Al Shorta SC
|Full name||Al Shorta Sports Club|
|Nickname(s)||Al Qeetharah Al Khadra (The Green Harps) – القيثارة الخضراء|
|Founded||14 November 1932as Montakhab Al Shorta|
|Ground||Al Shaab Stadium (temporary),
|League||Iraqi Premier League|
|2014–15||Iraqi Premier League, 3rd|
|Website||Club home page|
Al Shorta Sports Club (Police Sports Club, Arabic: نادي الشرطة الرياضي) is an Iraqi multi-sport club based in Rusafa District, East Districts of the Tigris River, Baghdad. The oldest and best known section of the club is its football team. They are widely regarded as Iraq's best team and they are one of only two Iraqi teams to ever win any major international club competition (the other being Al-Rasheed), having won the Arab Champions League in 1982. They have won nine League of the Institutes and Iraqi Premier League titles, and most recently won the league in both the 2012–13 and 2013–14 seasons.
The club are one of five teams in Iraqi League history to go an entire league season unbeaten, achieving this monumental feat in the 1980–81 season and have won a joint record three Umm Al Ma'arak (mother of all battles) Cups (in 2000, 2001 and 2002).
Al Shorta were founded in 1932 under the name Montakhab Al Shorta and are the third-oldest football club in the country. The club was separated into a number of different teams in the 1960s and early 1970s, before merging back into one single team in 1974. In 1971, one of these teams (Aliyat Al Shorta) reached the final of the Asian Champions Cup (now known as the AFC Champions League) but refused to play the final against Israeli club Maccabi Tel Aviv. Despite this, the club has won a number of trophies outside of Iraq such as the President's Gold Cup and Arab Police Championship.
In 2014, Nike signed an official deal with Al Shorta to make their kits for the 2014–15 season and Al Shorta became the first Iraqi club in history to have an official kit supplier.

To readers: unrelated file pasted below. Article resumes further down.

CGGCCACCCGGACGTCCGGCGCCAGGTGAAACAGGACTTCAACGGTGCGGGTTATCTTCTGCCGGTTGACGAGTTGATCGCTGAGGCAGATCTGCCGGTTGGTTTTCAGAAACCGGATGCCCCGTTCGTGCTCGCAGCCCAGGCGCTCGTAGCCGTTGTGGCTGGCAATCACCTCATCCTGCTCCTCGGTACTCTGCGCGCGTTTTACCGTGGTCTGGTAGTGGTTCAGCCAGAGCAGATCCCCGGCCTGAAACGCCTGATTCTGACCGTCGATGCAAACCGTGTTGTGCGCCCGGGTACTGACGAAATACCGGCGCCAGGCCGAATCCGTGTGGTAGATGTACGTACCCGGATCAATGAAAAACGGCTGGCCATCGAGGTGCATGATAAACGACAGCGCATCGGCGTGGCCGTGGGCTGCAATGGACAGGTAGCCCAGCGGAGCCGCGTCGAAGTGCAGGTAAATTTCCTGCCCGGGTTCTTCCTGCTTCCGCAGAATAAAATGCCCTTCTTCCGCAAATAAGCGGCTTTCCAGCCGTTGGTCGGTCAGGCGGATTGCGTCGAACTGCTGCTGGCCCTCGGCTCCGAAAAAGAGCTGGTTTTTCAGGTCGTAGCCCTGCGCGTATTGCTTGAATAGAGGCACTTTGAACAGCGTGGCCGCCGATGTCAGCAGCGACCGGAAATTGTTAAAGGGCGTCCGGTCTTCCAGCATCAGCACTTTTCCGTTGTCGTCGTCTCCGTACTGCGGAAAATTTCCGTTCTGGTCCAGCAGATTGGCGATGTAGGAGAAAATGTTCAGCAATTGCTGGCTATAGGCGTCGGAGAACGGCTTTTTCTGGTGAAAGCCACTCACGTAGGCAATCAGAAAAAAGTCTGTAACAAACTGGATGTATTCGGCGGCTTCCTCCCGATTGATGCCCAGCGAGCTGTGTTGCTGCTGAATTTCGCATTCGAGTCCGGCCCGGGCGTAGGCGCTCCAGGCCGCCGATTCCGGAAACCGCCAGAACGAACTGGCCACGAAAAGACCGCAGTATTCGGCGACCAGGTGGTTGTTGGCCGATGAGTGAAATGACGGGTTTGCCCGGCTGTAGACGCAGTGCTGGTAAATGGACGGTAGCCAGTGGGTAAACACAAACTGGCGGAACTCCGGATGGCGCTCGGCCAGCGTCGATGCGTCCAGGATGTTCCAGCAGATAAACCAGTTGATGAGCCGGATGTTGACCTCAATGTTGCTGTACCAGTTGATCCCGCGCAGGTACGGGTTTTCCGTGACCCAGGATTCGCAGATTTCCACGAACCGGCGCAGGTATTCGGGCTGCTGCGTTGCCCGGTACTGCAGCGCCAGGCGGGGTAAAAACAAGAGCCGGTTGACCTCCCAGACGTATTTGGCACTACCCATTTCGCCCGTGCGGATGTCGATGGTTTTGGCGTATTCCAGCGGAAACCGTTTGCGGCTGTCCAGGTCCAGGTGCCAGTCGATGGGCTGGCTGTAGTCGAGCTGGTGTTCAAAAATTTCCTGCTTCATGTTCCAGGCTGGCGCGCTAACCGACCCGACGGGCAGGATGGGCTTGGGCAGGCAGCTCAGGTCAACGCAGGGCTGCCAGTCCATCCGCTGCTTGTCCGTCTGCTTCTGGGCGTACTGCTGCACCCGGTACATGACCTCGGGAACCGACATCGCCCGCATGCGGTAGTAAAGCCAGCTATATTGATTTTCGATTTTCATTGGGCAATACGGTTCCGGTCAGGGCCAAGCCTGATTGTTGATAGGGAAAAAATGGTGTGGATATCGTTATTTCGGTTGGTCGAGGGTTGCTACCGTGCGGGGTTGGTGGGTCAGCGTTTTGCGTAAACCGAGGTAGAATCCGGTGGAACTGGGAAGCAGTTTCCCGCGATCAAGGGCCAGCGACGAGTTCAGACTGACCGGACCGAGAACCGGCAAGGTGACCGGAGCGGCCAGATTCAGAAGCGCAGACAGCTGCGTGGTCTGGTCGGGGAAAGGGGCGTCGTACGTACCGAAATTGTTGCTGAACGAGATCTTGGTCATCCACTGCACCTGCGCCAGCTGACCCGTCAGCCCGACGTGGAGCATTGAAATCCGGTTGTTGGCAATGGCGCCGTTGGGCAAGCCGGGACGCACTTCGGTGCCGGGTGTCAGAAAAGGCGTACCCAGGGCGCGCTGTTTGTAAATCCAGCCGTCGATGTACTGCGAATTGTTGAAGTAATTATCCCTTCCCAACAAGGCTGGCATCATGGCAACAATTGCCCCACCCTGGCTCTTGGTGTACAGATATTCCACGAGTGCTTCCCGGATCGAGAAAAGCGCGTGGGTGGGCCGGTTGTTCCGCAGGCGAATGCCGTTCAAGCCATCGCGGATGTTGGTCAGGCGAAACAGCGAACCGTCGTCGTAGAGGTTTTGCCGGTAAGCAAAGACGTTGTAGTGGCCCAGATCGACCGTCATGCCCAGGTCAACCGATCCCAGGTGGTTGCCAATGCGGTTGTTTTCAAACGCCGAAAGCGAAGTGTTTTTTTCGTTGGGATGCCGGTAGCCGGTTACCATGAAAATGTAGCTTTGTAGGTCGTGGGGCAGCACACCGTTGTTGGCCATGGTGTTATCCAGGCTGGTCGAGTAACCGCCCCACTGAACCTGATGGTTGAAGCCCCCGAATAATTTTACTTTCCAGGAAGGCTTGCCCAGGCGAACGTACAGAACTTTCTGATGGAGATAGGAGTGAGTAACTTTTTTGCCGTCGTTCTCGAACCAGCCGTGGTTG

- 1 History
- 2 Kits
- 3 Ultras Green Harp
- 4 Baghdad Derbies
- 5 Current squad
- 6 Personnel
- 7 Al Shorta in the Iraqi League
- 8 Stadium
- 9 Statistics and records
- 10 Managers
- 11 Major honours
- 12 See also
- 13 References
- 14 External links
Al Shorta were founded on 14 November 1932, and are the third-oldest team in Iraq. They were founded under the name 'Montakhab Al Shorta' (Police Select XI) and this name lasted until 1962. In Montakhab Al Shorta's early years, the squad was formed of policemen in Iraq who were chosen to represent the Iraqi Police force in football tournaments. The first three tournaments that they competed in were the 1932–33, 1933–34 and 1934–35 editions of the Prince Ghazi Cup, but they failed to win any of them.
Overall, Al Shorta have won 27 trophies since their foundation. The first of them came in 1938, when Montakhab Al Shorta won the Taha Hashemi Cup after defeating Al Quwa Al Jawiya 1–0 thanks to Harbi Shabaa's goal. Montakhab Al Shorta then defeated Al Quwa Al Jawiya again a year later, this time it was 2–0. This game was the final of the Al Quwa Al Jawiya Cup, a tournament created by the runners-up themselves. In the same year, Montakhab Al Shorta crushed Al Karkh 5–1 in the final of the Olympic Club Cup to secure their third piece of silverware in two years.
In 1962, two years after the foundation of the Police Games Directorate, the club was split into a number of teams, all organised by the Police Games Directorate. These teams included Madrasa Al Shorta (Police School), Aliyat Al Shorta (Police Machinery), Kuliya Al Shorta (Police Academy), Shorta Al Najda (Police Debuties) and Shorta Al Murour (Police Traffic).
Madrasa Al Shorta won the League of the Institutes title in the 1962–63 season, but were relegated two seasons later, meanwhile Aliyat Al Shorta won back-to-back promotions in the 1961–62 and 1962–63 seasons to enter the League of the Institutes and within a few years they would come to dominate Iraqi football, winning the title in the 1967–68, 1968–69, 1969–70 and 1971–72 seasons and winning the Republics Cup twice in 1968 and 1969. Moreover, Aliyat Al Shorta were on the top of the table in the 1966–67 season before that edition of the competition was cancelled due to the Six-Day War. In 1971, Aliyat Al Shorta reached the final of the Asian Champion Club Tournament, now the AFC Champions League, and were set to face Israeli club Maccabi Tel Aviv. However, Aliyat Al Shorta refused to play the Israeli side for political reasons and therefore automatically lost the game; they received a hero's welcome on their return to Baghdad. In the 1973–74 season, Kuliya Al Shorta added another honour to the club's collection by winning the Iraqi 2nd Division title.
In 1974, when the Iraqi Premier League was established, the representation of the Iraqi Police force changed forever as Aliyat Al Shorta merged with Shorta Al Najda and Kuliya Al Shorta to form the sports club of Al Shorta, the club we now know today. The first trophy Al Shorta won after the change was in 1976 when they won the 1976 Arab Police Quartet Championship in what was their first title outside of Iraq. 1978 saw them win it again but the tournament was under the new name of 'Arab Police Championship'. Al Shorta won the tournament for the third and final time in 1985. A year later, they competed in the Saddam International Tournament but disappointingly failed to advance past the group stages.